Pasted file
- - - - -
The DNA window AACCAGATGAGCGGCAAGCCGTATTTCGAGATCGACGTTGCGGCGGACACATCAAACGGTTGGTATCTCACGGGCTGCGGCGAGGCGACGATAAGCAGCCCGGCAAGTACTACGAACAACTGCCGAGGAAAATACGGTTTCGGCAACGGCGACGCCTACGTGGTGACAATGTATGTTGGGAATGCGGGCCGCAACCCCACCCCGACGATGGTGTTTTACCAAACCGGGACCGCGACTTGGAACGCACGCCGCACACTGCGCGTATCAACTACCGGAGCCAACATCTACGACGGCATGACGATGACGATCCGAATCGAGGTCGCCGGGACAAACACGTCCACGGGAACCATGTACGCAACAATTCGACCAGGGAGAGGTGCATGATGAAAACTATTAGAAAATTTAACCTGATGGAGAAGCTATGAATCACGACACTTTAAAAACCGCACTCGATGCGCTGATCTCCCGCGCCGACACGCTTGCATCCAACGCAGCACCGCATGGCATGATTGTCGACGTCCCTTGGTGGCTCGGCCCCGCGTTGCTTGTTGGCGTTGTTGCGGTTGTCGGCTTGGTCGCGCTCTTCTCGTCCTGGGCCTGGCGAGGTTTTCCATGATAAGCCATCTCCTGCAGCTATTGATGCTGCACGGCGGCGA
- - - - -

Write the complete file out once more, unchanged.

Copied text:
The DNA window AACCAGATGAGCGGCAAGCCGTATTTCGAGATCGACGTTGCGGCGGACACATCAAACGGTTGGTATCTCACGGGCTGCGGCGAGGCGACGATAAGCAGCCCGGCAAGTACTACGAACAACTGCCGAGGAAAATACGGTTTCGGCAACGGCGACGCCTACGTGGTGACAATGTATGTTGGGAATGCGGGCCGCAACCCCACCCCGACGATGGTGTTTTACCAAACCGGGACCGCGACTTGGAACGCACGCCGCACACTGCGCGTATCAACTACCGGAGCCAACATCTACGACGGCATGACGATGACGATCCGAATCGAGGTCGCCGGGACAAACACGTCCACGGGAACCATGTACGCAACAATTCGACCAGGGAGAGGTGCATGATGAAAACTATTAGAAAATTTAACCTGATGGAGAAGCTATGAATCACGACACTTTAAAAACCGCACTCGATGCGCTGATCTCCCGCGCCGACACGCTTGCATCCAACGCAGCACCGCATGGCATGATTGTCGACGTCCCTTGGTGGCTCGGCCCCGCGTTGCTTGTTGGCGTTGTTGCGGTTGTCGGCTTGGTCGCGCTCTTCTCGTCCTGGGCCTGGCGAGGTTTTCCATGATAAGCCATCTCCTGCAGCTATTGATGCTGCACGGCGGCGA